What is parenting?
Is it bearing? Bearing pregnancy. Bearing children. Bearing burdens. Bearing sorrows.
Is it raising? Raising children. Raising walls. Raising hands in praise. Raising standards. Raising blood pressure.
Is it preparing? Preparing food. Preparing homework. Preparing hearts. Preparing clothes for tomorrow.
Or is it standing?
We stand between them and hunger. Between them and loneliness. Between them and fear. Between them and the unknown. Between them and the future. Between them and expectations.
We train their hearts to interact with others, readying them to experience more light, sound, temperature, and relationships.
And slowly, day by day and year by year, we step out of the way. It’s an inching away, cautiously yet continuously. We constantly train, teach and prepare them for what is coming even as we shield them from the power of its impact, protecting them from what is too much for right now. We decide what gets past us, what must wait. We decide how far they can reach and what they can try, always gauging readiness for more...or not.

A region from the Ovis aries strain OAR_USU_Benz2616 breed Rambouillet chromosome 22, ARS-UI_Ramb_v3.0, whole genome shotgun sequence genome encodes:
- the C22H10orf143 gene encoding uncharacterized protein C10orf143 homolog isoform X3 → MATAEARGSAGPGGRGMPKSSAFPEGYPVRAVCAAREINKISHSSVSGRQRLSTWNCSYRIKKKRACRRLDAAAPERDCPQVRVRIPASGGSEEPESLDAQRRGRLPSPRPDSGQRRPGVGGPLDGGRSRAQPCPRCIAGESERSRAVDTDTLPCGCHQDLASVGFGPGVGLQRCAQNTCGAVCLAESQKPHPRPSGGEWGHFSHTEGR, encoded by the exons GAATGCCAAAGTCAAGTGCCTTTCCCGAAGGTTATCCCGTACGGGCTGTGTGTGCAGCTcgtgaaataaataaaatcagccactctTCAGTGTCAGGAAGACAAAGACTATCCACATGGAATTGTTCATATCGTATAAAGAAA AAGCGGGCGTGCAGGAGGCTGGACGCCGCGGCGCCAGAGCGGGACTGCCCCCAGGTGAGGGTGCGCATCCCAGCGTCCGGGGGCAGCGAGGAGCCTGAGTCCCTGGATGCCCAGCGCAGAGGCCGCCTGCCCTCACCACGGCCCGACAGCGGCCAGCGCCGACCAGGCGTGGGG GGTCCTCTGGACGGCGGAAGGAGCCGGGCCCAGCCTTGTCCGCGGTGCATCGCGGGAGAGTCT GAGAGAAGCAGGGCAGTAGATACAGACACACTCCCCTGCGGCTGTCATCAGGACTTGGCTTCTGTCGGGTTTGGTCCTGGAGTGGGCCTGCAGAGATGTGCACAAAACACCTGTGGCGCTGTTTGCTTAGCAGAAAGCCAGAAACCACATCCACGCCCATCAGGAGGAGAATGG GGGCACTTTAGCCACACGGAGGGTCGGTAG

I’ve struggled with the idea that motherhood is the best thing I have to offer the world as many would have me believe. I don’t buy it. There’s too much else out there that needs doing for my time at home, caring for small people, to be the epitome of my life.
But this standing in the gap, blocking the bad and guiding toward the good? I can do that anywhere. With my family, I train, then I step out the door and keep doing the same thing, seeking the same purpose. In the world, it's not the same, based on obedience or loyalty, but draws on the habit of valuing the hearts that cross my path, standing in the way of things that would cause pain to others, choosing to leave people and situations better than when I found them. I am easily frustrated in both spheres, because it’s natural for us to assume we know best and want others to recognize it.
But through my own struggle with self-control and the constant demands of motherhood against my selfishness, I find myself better prepared to walk in the world. The value of my job is not just in presenting the world with well-developed little people, but with a better-developed me.